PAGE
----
Mobile app developers leave behind 2,100 open databases

An easy VirusTotal search for open Firebase databases revealed that more than 2,100 data stores used by mobile apps were left accessible by developers, exposing company bank balances, family photos and information. sensitive health applications, according to the researchers.

Mobile apps ranged from relatively unpopular apps – such as a dating app with over 10,000 downloads – to much more mainstream apps, such as a customer portal for a South American department store chain with over 10 million downloads. The department store app, for example, mistakenly exposed its credentials and API gateway keys, while a completely insecure database for a running tracker left GPS coordinates, users’ heart rates and other exposed health information, a study released March 15 by cybersecurity firm Point Software Technologies’ Check Shows.

As enterprises and developers have embraced cloud-native technologies, security has generally lagged behind, says Lotem Finkelsteen, threat intelligence and research manager at Check Point Software.

“As cloud environments have replaced traditional on-premises servers, they have also opened up assets to the internet, outside the perimeter,” he said. “Developers used to on-premises servers tend to forget this and use them trusting the security [which may not be present] to protect the network.

The data leaks discovered by Check Point researchers are the latest caused by freely accessible database backends to mobile apps or cloud services. Whether it’s an Amazon Web Service (AWS) Simple Storage Service (S3) bucket leaking half a million documents or publicly available MongoDB instances leaking 700,000 Choice Hotels guest records, misconfigurations have caused huge data breaches in recent years.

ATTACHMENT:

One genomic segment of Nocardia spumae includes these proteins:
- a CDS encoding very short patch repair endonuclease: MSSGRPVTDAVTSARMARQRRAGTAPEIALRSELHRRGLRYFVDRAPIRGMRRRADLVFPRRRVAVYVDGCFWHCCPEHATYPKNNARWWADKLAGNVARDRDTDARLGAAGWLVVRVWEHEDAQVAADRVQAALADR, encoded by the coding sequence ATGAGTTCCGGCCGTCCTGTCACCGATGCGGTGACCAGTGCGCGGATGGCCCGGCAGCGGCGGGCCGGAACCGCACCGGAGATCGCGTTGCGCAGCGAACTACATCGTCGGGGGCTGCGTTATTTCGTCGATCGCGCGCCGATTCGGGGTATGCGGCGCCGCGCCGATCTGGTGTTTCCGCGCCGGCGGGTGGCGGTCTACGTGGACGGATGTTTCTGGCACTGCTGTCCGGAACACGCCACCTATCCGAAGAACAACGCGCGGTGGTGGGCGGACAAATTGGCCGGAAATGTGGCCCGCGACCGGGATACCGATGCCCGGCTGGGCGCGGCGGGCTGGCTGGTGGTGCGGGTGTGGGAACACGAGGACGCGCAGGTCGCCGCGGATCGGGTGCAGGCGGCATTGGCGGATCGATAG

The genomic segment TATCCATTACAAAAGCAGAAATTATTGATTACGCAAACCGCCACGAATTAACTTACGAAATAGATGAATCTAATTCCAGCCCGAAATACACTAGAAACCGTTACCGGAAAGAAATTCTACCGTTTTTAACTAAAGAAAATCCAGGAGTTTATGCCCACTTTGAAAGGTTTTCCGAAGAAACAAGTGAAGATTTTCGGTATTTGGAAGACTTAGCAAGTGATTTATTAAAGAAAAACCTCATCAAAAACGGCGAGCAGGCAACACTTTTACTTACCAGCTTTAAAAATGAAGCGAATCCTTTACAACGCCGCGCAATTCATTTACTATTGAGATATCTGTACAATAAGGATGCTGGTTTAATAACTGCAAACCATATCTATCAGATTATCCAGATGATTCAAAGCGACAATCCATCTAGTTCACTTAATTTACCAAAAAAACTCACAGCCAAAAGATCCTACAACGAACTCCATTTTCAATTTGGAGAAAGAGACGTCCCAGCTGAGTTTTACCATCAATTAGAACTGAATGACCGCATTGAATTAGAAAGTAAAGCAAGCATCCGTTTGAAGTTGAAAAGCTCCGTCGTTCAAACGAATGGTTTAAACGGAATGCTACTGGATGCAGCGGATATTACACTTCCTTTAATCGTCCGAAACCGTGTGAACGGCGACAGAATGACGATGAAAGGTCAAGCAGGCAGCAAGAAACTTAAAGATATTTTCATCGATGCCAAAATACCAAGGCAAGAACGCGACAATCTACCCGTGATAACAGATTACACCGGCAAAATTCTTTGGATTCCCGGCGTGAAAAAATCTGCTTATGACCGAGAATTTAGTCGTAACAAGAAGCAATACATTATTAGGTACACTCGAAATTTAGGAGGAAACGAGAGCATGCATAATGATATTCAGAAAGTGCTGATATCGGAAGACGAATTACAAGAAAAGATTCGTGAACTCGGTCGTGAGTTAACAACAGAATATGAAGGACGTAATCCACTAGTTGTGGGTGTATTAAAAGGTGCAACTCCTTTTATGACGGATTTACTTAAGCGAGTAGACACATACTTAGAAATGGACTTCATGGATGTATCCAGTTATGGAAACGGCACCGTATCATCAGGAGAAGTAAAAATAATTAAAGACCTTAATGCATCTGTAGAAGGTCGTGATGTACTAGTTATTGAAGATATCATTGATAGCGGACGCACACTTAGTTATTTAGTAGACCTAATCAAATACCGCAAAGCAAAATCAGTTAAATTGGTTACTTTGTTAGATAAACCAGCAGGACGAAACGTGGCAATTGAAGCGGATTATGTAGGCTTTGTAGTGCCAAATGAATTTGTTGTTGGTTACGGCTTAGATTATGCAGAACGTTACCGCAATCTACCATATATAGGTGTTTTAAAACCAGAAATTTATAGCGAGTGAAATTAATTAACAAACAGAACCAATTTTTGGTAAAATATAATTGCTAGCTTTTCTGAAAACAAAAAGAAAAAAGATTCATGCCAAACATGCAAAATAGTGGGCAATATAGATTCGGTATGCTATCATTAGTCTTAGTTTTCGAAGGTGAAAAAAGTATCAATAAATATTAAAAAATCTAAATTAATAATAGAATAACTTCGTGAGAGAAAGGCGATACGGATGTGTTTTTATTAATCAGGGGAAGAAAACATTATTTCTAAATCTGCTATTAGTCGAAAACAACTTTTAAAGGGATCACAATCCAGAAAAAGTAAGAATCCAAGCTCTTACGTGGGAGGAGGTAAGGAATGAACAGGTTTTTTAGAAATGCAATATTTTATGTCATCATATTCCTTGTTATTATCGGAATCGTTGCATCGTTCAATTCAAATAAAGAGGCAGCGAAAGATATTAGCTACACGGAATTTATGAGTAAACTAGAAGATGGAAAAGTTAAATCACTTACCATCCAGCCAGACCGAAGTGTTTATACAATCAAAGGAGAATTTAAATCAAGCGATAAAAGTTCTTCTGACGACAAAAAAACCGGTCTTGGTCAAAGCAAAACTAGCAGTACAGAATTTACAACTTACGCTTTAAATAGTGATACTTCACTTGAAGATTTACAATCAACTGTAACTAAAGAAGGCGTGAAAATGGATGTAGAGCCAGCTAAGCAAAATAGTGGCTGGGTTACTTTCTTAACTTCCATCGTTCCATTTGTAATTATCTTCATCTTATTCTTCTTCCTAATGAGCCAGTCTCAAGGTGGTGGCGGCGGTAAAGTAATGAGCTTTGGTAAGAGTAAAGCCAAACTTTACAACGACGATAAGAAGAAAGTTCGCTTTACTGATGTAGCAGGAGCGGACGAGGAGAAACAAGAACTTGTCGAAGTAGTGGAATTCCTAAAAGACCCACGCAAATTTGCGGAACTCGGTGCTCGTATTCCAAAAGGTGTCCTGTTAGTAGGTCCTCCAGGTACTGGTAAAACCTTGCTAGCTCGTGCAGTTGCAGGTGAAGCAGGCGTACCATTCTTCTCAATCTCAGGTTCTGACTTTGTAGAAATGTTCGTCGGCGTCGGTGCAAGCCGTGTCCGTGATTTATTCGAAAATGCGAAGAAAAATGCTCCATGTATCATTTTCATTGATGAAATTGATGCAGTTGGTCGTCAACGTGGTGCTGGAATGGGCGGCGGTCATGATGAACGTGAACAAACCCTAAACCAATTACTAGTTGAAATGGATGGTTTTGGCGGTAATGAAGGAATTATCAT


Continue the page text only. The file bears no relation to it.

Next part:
Open the database from a widely used e-commerce <a class=mobile application with plain text credentials. ” data-src=”https://eu-images.contentstack.com/v3/assets/blt66983808af36a8ef/bltb1da90678856c629/6230df9b8f61be22d65ef599/checkpoint-firebase-misconfiguration.jpg?width=690&quality=80&format=webply&disable=upscale”/>
Open the database from a widely used e-commerce mobile application with plain text credentials. Source: Check Point Software Technologies

Even cybersecurity companies are not immune to the problem. In early March, security firm Reposify scanned the networks of 35 major cybersecurity companies, finding that 86% of companies exposed at least one sensitive remote access service and 80% exposed network assets. More than half (51%) also had at least one database exposed, including 72% with a PostrgreSQL DB instance exposed, 50% with an OracleDB instance exposed, and 28% and 21% with a MySQL and MSSQL instance exposed, respectfully, the company found.

“Databases are modern treasure chests – the severity of the attack will directly depend on the type of data they hold,” says Dor Levy, director of security research at Reposify.

Misconfigured Google Firebase databases
In the latest research, Check Point Software researchers counted 2,113 Firebase databases that appeared to have been left in publicly available “test mode” or had credentials exposed that allowed the company’s researchers to access the database. Firebase is a Google service for providing easily integrated and managed backends for mobile apps.